Updates: Recent Science Fiction Acquisitions No. LXVI (Anderson + Simak + Ballard)

Gifts!  From my fiancé!

Four more wonderful books…  I can’t wait to read J. G. Ballard’s The Burning World (1964) and Poul Anderson’s short story collection Time and Stars (1964)…  Ballard is a genius and Anderson is a solid writer who always produced fun plot-driven works (I suspect his Hugo nominated There Will Be Time (1973) will be similar).  Also, despite my general frustration with Clifford D. Simak’s ouvre, I’m intrigued by Why Call Them Back From Heaven? (1967)….

Enjoy the two Powers covers!

1. The Burning World, J. G. Ballard (1964)

THBRNNGWR1964

(Richard Powers’ cover for the 1964 first edition)

From the back cover: “World without Water.  ‘The Drought’ everyone called it, as day after day after day went by with no rain.  All over the world it was still ‘the drought,’ though the rivers had turned to trickles  and the trickles to mud as the earth dried, cracked open, and crumbled into dust.  Dust that was at first ankle-deep, then calf-deep, then knee-deep… Most of the world’s population streamed ocean-wards, choking the highways by the millions as they all sought the same thing: the last of the water.  And the sun beat down remorselessly on a world no longer capable of sustaining life…”

2. Why Call Them Back from Heaven?, Clifford D. Simak (1967) (MY REVIEW)

WCLLTBFH1968

(Diane and Leo Dillon’s cover for 1968 edition)

From Judith Merril’s review on the back cover: “Extremely provocative… deals with the effect on society of the kind of deep-freeze potential immortality we have heard so much recently.  Simak describes a rigid neo-puritan culture, a world of penny-pinching, body-saving, emotional isolationists, living as unremittingly for the ext Life as ever fundamentalist Christian did, because any man or woman who fails to provide an adequate investment sum to grow for him while he is frozen will be unable to compete in the reawakened society.  The only free men in such a society are the outcasts.  In the world of Forever Center, this means the rare criminals who have had a ‘death sentence’ and walk as living ghosts through the rest of their natural lives, aware that when they die, it will be for the last time, and forever…”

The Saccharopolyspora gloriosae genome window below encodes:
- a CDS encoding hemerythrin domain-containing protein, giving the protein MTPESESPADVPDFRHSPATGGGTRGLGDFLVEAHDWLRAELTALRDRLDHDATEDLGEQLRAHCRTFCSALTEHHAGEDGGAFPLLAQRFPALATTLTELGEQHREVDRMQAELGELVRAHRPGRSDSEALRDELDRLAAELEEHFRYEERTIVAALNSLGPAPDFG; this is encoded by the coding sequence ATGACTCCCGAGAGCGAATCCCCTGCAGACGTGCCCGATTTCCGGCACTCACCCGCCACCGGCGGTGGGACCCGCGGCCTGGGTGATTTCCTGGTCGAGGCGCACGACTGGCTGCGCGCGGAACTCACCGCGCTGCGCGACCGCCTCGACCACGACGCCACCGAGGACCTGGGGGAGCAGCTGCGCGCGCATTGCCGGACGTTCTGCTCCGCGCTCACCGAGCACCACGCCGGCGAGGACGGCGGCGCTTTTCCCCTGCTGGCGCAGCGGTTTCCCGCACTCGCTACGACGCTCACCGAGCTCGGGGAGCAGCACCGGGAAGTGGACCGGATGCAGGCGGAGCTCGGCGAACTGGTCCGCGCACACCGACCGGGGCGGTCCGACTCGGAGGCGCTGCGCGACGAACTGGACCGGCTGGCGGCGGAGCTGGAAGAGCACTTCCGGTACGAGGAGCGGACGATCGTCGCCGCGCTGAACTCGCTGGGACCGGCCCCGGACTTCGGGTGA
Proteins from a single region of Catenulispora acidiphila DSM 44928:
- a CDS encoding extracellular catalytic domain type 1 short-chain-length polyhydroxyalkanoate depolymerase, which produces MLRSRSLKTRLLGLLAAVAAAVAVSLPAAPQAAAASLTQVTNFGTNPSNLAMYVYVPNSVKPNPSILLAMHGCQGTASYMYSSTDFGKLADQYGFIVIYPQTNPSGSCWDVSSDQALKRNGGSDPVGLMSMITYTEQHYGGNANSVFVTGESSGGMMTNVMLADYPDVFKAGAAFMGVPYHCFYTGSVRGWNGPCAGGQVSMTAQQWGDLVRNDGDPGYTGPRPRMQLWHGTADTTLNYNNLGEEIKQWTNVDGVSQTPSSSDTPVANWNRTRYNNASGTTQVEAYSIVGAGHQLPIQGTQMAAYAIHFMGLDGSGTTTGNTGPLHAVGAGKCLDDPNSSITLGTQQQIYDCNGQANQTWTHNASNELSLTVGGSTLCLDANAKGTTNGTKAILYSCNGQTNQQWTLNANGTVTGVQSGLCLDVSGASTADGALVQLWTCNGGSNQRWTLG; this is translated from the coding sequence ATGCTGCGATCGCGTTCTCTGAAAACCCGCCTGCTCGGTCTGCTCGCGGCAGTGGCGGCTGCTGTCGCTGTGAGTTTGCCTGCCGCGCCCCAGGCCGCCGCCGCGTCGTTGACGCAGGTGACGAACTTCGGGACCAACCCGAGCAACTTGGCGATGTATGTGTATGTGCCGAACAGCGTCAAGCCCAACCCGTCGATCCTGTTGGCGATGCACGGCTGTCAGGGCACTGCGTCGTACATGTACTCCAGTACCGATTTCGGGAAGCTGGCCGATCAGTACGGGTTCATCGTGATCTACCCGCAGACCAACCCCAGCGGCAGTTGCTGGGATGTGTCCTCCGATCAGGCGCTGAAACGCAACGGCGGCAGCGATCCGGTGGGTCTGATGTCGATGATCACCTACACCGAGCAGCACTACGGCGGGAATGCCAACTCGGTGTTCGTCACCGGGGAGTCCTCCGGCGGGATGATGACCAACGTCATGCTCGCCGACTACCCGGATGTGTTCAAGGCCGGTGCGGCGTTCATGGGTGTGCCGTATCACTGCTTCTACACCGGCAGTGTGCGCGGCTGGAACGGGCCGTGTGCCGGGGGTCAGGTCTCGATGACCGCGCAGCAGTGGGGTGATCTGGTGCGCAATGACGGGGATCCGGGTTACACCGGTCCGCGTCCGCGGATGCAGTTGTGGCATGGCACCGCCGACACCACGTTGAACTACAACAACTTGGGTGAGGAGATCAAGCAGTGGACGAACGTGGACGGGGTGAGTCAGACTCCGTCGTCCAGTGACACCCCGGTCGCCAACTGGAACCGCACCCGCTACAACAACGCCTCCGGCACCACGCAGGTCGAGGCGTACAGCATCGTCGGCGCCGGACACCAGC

3. There Will Be Time, Poul Anderson (1973)

THRWLLBTML1973

(Uncredited cover for the 1973 edition)

From the back cover: “Time travel-impossible!  There is no machine that can take you into time, past or future.  But what if you are born a time traveler?  Jack Havig did not know how he could cross the centuries merely by willing himself.  But the fact remained, he could.  And, thought Jack, if I can travel through time, there must be others!  So Jack Havig, human being extraordinaire, set out to see te world — the world of Ancient Rome, of the Byzantine empire, of the American Indian tribes, and ultimately the world of the future.  And, seeing the future, Jack found meaning in his life and a reason for his gift.  He must seek out others like himself throughout the centuries and together they must try to affect the future of mankind   For that future threatened the extinction of man’s entire civilization…”

4. Time and Stars, Poul Anderson  (1964) (MY REVIEW)

TMNDSTRSQZ1965

(Richard Powers’ cover for the 1965 edition)

From the back cover: “There is danger in the stars… when a spaceship crew encounters a race of machines that feed on human energy.  There is laughter in the planets… when an amorous spaceman gets shipwrecked on an uninhabited world with three lovely ladies.   There is suspense on earth… when a former pilot conceives of a daring plan to rescue three buddies stranded in space.  There are more stories to… giving you an exciting glimpse into the world of the future and the lands beyond the stars.”